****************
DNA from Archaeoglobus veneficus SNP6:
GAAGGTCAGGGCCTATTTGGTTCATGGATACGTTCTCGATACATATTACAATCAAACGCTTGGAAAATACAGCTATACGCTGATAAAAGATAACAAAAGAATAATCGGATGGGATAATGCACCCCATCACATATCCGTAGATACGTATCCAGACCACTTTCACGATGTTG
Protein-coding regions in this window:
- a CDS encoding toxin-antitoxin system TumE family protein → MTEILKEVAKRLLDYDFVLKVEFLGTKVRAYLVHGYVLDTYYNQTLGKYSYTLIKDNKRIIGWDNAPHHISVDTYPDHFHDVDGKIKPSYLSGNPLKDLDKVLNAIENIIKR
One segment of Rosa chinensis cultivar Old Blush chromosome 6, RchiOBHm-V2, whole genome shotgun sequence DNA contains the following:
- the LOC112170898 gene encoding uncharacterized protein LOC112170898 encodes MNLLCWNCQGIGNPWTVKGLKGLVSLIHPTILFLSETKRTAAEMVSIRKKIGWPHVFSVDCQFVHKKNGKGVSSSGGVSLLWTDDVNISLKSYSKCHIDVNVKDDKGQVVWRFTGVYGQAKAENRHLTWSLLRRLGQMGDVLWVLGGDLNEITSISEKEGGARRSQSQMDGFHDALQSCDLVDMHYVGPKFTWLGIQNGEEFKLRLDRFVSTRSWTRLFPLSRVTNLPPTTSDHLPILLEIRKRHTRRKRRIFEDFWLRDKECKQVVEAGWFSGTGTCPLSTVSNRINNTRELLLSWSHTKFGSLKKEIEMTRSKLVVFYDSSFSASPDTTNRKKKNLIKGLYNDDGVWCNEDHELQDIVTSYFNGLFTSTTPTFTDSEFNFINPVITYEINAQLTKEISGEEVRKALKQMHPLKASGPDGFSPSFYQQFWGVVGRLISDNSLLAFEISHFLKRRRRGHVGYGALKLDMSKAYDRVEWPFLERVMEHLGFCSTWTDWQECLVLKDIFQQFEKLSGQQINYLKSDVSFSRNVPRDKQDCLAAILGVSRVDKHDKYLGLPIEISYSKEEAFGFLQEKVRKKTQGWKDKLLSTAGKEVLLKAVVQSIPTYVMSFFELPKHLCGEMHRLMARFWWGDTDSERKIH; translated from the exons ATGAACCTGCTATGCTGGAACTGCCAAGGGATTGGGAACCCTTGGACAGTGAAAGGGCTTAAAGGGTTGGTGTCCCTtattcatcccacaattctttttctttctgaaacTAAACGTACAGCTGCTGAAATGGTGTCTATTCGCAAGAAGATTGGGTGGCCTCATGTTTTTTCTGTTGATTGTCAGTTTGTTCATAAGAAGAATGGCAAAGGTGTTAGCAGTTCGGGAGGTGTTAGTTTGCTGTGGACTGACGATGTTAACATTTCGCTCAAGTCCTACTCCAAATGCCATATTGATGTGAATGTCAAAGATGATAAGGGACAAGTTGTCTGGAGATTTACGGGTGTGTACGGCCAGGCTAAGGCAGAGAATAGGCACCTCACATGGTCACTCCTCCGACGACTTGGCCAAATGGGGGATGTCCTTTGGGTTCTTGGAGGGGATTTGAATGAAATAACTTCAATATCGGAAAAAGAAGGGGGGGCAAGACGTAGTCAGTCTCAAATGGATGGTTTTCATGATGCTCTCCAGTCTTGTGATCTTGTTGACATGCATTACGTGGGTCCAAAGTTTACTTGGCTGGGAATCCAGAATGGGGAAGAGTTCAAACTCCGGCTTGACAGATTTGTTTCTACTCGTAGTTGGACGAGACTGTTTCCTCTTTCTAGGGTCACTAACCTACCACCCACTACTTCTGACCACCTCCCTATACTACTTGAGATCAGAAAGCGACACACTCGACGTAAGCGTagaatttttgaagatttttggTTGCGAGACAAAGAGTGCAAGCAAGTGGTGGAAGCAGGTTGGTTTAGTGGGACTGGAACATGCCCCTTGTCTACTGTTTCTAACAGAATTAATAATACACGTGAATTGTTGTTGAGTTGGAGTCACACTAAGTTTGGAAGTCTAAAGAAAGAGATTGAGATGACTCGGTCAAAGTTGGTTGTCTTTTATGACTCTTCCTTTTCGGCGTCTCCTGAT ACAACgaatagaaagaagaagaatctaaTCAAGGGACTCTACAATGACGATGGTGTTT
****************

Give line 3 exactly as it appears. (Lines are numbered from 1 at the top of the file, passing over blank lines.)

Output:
Protein-coding regions in this window: